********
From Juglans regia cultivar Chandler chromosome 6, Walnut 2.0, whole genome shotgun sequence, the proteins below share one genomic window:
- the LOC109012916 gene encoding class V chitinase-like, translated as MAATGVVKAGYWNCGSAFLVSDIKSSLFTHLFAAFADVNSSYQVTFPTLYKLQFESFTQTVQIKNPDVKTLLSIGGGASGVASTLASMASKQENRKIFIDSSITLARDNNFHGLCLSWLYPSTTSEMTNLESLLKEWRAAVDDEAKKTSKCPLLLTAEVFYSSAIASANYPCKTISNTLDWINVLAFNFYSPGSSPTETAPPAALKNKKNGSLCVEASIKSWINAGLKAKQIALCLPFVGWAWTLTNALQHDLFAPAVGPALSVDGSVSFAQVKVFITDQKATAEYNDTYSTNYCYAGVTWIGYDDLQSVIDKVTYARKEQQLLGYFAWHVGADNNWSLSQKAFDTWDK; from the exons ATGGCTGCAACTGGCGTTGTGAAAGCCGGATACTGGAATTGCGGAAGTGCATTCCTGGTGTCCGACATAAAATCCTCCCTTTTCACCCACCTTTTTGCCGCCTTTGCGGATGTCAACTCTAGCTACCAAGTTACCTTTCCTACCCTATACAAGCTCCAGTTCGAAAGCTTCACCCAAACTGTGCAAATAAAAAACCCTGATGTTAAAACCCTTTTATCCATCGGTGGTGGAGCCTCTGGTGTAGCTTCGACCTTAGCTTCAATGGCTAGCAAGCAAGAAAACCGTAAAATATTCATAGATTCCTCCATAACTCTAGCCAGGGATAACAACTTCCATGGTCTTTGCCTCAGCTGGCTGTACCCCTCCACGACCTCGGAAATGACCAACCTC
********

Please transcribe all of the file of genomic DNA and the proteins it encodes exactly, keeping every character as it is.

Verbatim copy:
From Juglans regia cultivar Chandler chromosome 6, Walnut 2.0, whole genome shotgun sequence, the proteins below share one genomic window:
- the LOC109012916 gene encoding class V chitinase-like, translated as MAATGVVKAGYWNCGSAFLVSDIKSSLFTHLFAAFADVNSSYQVTFPTLYKLQFESFTQTVQIKNPDVKTLLSIGGGASGVASTLASMASKQENRKIFIDSSITLARDNNFHGLCLSWLYPSTTSEMTNLESLLKEWRAAVDDEAKKTSKCPLLLTAEVFYSSAIASANYPCKTISNTLDWINVLAFNFYSPGSSPTETAPPAALKNKKNGSLCVEASIKSWINAGLKAKQIALCLPFVGWAWTLTNALQHDLFAPAVGPALSVDGSVSFAQVKVFITDQKATAEYNDTYSTNYCYAGVTWIGYDDLQSVIDKVTYARKEQQLLGYFAWHVGADNNWSLSQKAFDTWDK; from the exons ATGGCTGCAACTGGCGTTGTGAAAGCCGGATACTGGAATTGCGGAAGTGCATTCCTGGTGTCCGACATAAAATCCTCCCTTTTCACCCACCTTTTTGCCGCCTTTGCGGATGTCAACTCTAGCTACCAAGTTACCTTTCCTACCCTATACAAGCTCCAGTTCGAAAGCTTCACCCAAACTGTGCAAATAAAAAACCCTGATGTTAAAACCCTTTTATCCATCGGTGGTGGAGCCTCTGGTGTAGCTTCGACCTTAGCTTCAATGGCTAGCAAGCAAGAAAACCGTAAAATATTCATAGATTCCTCCATAACTCTAGCCAGGGATAACAACTTCCATGGTCTTTGCCTCAGCTGGCTGTACCCCTCCACGACCTCGGAAATGACCAACCTC